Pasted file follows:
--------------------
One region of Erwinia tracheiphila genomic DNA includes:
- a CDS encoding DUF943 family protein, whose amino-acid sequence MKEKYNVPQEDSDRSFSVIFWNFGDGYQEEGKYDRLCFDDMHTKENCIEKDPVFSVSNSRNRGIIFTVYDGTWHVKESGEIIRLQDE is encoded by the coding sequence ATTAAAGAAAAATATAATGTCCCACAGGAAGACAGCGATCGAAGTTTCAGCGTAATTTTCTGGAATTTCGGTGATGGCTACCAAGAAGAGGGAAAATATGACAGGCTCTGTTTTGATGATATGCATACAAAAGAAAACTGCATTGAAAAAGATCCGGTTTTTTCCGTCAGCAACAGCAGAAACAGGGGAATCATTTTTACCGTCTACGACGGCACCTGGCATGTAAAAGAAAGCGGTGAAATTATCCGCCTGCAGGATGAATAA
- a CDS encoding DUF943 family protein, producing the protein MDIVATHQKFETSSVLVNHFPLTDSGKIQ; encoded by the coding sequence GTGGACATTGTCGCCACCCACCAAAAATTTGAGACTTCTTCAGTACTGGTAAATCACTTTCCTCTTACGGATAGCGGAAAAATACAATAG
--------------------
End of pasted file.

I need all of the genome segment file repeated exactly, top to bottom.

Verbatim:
One region of Erwinia tracheiphila genomic DNA includes:
- a CDS encoding DUF943 family protein, whose amino-acid sequence MKEKYNVPQEDSDRSFSVIFWNFGDGYQEEGKYDRLCFDDMHTKENCIEKDPVFSVSNSRNRGIIFTVYDGTWHVKESGEIIRLQDE is encoded by the coding sequence ATTAAAGAAAAATATAATGTCCCACAGGAAGACAGCGATCGAAGTTTCAGCGTAATTTTCTGGAATTTCGGTGATGGCTACCAAGAAGAGGGAAAATATGACAGGCTCTGTTTTGATGATATGCATACAAAAGAAAACTGCATTGAAAAAGATCCGGTTTTTTCCGTCAGCAACAGCAGAAACAGGGGAATCATTTTTACCGTCTACGACGGCACCTGGCATGTAAAAGAAAGCGGTGAAATTATCCGCCTGCAGGATGAATAA
- a CDS encoding DUF943 family protein, producing the protein MDIVATHQKFETSSVLVNHFPLTDSGKIQ; encoded by the coding sequence GTGGACATTGTCGCCACCCACCAAAAATTTGAGACTTCTTCAGTACTGGTAAATCACTTTCCTCTTACGGATAGCGGAAAAATACAATAG